As Apple gets ready to release its second-generation iPad Air, a third-generation iPad mini and its next-gen iPhone 6 handsets, we can expect to see some solid sales pop up for current iPhone and iPad models. It makes sense, of course — with all of that new inventory about to hit store shelves, Apple’s retail partners are looking to clear out older models before the shine completely wears off. Now, those looking for a new iPad mini or iPad Air tablet who don’t find Touch ID and a new, less reflective display terribly appealing might have just gotten the kick they need to finally pull the trigger and buy one.
Does anyone actually like the wireless data caps that mobile carriers impose? No, of course not. And now Re/code points out that everyone now has a brand-new reason to hate data caps: Apparently, they’re scaring us into spending more money than we need to spend on our data plans. More →
Following the solid quarter Verizon posted on Tuesday, AT&T on Wednesday reported its results for the second quarter. Wall Street was expecting a slight on-year decline in EPS, with consensus earnings of $0.65 seen on revenue totaling $33.22 billion, an improvement over the $32.1 billion in sales it posted in the June quarter last year. The numbers are now in, and AT&T beat expectations, having reported earnings of $0.68 per share on revenue of $32.6 billion. More →
Over the past few years, the two top wireless carriers in the United States have been working tirelessly to push subscribers away from unlimited data plans and onto capped plans that provide a certain amount of data each month, after which overages are charged. The reasons for the shift are fairly obvious — as more data hungry mobile services proliferate, carriers make more money. Which carrier has been the best so far when it comes to monetizing data and shifting subscribers over to tiered data plans? According to a new study by Consumer Intelligence Research Partners, Verizon is the leader by a fairly substantial margin. More →
After a last minute extension last week, the FCC has finally stopped taking comments regarding the controversial net neutrality proposal. We don’t know what effect over 1 million comments will have on the decision, but we do know what the public is saying: fast lanes are not acceptable and corporations shouldn’t control access to the Internet. More →
AT&T’s controversial “Sponsored Data” plan, originally unveiled in January, has been billed as both a cause for concern and a potential boon for consumers, but in the months following the announcement, not a single high-profile company has joined the pilot program. Re/code reports that AT&T has added several smaller names to the program since then, but what could have been a landmark partnership for the the program, Prime Data on Amazon’s Fire Phone, never came to fruition. More →
Is AT&T actually trying to convince people to support the DirecTV merger or is this all part of a competition with Comcast and Time Warner Cable to see which major proposed merger will generate the most public hostility? AT&T CEO Randall Stephenson testified before the House Judiciary Committee on Tuesday to make the case that his company’s proposed merger with DirecTV will be good for consumers. And right off the bat, Stephenson made a highly dubious argument that we’d have a hard time believing was real if it hadn’t been relayed to us through AT&T’s own Twitter account. More →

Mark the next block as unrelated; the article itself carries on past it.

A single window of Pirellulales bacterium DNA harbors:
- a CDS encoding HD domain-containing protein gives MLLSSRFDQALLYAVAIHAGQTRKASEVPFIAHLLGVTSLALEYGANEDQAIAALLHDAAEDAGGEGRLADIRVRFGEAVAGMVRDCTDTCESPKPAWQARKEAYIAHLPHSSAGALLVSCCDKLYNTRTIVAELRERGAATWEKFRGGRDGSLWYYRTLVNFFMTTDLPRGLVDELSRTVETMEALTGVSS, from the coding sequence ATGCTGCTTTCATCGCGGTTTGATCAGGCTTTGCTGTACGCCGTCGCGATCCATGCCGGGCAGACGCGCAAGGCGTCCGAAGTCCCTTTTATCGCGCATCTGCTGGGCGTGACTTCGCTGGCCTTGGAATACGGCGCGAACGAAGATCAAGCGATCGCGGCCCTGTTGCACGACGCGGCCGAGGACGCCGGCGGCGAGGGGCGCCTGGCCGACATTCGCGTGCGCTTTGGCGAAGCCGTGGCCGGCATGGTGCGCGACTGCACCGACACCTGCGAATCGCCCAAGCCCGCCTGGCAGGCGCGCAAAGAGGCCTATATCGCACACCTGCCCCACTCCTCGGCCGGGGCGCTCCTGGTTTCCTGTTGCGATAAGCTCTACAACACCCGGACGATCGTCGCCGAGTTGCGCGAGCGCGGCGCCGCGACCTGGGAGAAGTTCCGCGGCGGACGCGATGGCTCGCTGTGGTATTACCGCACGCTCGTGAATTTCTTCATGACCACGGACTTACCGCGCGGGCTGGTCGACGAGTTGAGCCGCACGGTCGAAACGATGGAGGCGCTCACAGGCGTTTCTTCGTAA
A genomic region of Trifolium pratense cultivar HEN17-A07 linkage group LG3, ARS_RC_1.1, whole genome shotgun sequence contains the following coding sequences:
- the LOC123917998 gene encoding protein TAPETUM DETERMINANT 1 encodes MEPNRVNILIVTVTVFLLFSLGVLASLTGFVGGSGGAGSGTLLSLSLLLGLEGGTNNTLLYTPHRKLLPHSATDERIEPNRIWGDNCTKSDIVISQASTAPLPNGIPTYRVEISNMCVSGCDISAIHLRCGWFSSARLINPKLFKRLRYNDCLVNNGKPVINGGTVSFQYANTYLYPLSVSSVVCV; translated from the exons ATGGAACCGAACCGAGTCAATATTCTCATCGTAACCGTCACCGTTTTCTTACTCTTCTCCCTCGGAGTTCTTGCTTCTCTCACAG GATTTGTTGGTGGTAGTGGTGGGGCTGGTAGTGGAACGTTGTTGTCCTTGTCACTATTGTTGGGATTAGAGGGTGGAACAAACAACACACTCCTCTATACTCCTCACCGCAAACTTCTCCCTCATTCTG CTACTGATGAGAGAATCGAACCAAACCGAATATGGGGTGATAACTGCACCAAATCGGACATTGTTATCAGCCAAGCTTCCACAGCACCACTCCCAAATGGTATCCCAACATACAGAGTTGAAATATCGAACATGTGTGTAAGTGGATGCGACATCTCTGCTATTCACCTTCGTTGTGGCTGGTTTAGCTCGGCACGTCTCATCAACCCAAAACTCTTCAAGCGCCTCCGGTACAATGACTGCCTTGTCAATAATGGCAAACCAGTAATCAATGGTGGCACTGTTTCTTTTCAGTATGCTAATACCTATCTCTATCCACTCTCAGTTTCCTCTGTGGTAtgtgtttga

When AT&T tried to acquire T-Mobile back in 2011, Sprint CEO Dan Hesse said that there was no way AT&T should be allowed by regulators to acquire T-Mobile — only Sprint should be allowed to acquire T-Mobile. It took three years, but Sprint will soon see how regulators feel about its plans to merge with T-Mobile. Hesse was incredibly vocal in opposing AT&T’s attempted T-Mobile takeover. While it looks like AT&T CEO Randall Stephenson won’t fight the Sprint/T-Mobile deal quite as vigorously, he did have some thoughts to share on the matter. More →
If you don’t understand why Amazon is releasing its first smartphone as an exclusive device for AT&T, you aren’t alone. T-Mobile CEO John Legere took to Twitter on Tuesday to bash Amazon for its reported decision to go with AT&T as its exclusive carrier for the new smartphone it will unveil on Wednesday. More →
Last month amid a string of exclusive reports detailing just about everything there is to know about Amazon’s first smartphone, BGR reported that one of the handset’s key selling points will be a special data plan called “Prime Data.” Our sources were able to confirm as much, however details surrounding the special new plan were not known at the time. Multiple sources told us that Amazon’s phone would likely be an AT&T exclusive in the U.S., and they speculated that Prime Data could be an offering that provides free streaming of Prime videos and music that will not apply toward users’ data caps.
Now, one of the last few puzzle pieces has fallen into place. More →
AT&T late last week confirmed that three employees of one of the company’s vendors accessed personal data belonging to some of its customers for almost two weeks in April. The company did not say how many accounts were affected during the data breach, or why it took so long to confirm it. More →
AT&T hasn’t exactly been overwhelming us with good reasons to support its merger with DirecTV so far. Unsurprisingly, its latest regulatory filing hasn’t really changed any of that — the company is still saying that merging with DirecTV will save it money by giving it more leverage in its negotiations with content but it’s not pledging that customers will reap the benefits of those savings in the form of lower prices. However, Re/code has spotted a detail in the filing in which AT&T hints that the DirecTV might be a good deal for people who want to buy bundled services and a bad deal for cord cutters who want to get their TV fix over the Internet. More →